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Hands off welfare funds

Now that reform has shown some success, some members of Congress want states to give back unspent welfare money. The request is short-sighted and greedy, and those making it should reconsider.

House Speaker Dennis Hastert and others in Congress want the states to return some of the $4-billion in federal welfare monies they have received but not yet spent. That request is short-sighted and greedy. While welfare-to-work changes have had encouraging success to date, problems remain that threaten to slow down that progress and perhaps roll back the gains already achieved. Congress needs to keep its promise and keep its hands off that money so the states can continue to deal with challenges as they arise.

Even as he touted those early successes at a welfare-to-work partnership forum last week, President Clinton sent a necessary reminder to Congress that welfare overhaul is far from complete. "In every state, there are still people who could move from welfare to work if they had more training, if they had transportation, if they had child care," the president said.

Like the president, who took a beating from members of his own party when he accepted the 1996 welfare overhaul, Congress has reason to crow _ and to remain cautious. It is encouraging that all states met, and many exceeded, targets set by lawmakers for moving recipients off welfare and into work. But experts agree that those remaining on welfare will be harder to place. They will need the most training, along with other help, to find and keep a job.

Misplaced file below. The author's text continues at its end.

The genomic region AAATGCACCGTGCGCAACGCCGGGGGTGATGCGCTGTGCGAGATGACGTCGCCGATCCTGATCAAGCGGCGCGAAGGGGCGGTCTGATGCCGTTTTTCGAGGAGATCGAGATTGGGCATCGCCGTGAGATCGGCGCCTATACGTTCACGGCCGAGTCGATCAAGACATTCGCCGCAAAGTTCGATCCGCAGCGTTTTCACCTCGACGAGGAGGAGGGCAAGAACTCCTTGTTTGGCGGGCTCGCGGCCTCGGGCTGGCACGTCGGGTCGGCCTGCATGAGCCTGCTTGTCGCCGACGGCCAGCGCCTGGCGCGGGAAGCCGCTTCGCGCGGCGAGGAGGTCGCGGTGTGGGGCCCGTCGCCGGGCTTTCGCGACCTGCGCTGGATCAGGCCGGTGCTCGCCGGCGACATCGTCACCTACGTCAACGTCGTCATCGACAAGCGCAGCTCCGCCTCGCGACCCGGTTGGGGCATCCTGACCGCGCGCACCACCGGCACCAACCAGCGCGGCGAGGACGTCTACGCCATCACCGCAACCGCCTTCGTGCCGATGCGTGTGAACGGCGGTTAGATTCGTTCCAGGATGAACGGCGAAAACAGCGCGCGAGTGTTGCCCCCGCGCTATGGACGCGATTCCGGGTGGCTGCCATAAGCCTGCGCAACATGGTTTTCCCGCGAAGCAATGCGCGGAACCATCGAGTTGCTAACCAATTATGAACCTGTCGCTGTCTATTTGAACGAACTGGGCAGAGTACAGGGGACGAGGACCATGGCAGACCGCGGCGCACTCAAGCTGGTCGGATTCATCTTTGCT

Even the 35 percent of recipients who have already found work need continued monitoring. In many cases, their jobs do not pay a wage that raises them and their families out of poverty. In addition, a lack of training, transportation or child care often makes it difficult to stay employed. Those realities help explain why, in Florida as elsewhere, thousands of former recipients have left the welfare system, only to reapply later. States will continue to need the federal monies they have received _ if not far more _ to address these and other problems.

Few dispute that the robust economy has fed the progress of welfare reform to this point. When the next recession comes, those new workers are likely to be among the first to lose their jobs. States should be allowed to save some of the money allocated to them, if only to provide a hedge against any reversal in the fortunes of former welfare recipients as a result of an economic downturn.

There are more immediate needs that demand attention, too. Recipients who go off welfare can still qualify to receive food-stamp and Medicaid benefits for up to a year. Yet an alarming number of recipients across the country have been denied those benefits. In Florida, advocates charge that the state's welfare agencies are either carelessly or intentionally keeping clients in the dark.

Florida Legal Services last week filed a class-action lawsuit in federal court, claiming that the state has illegally denied Medicaid coverage to thousands of working parents and children. The suit raises important concerns over whether former and current welfare recipients are getting the help and benefits they are due.

It also serves as one more reminder that, as far as welfare reform has come, there's still a long way to go.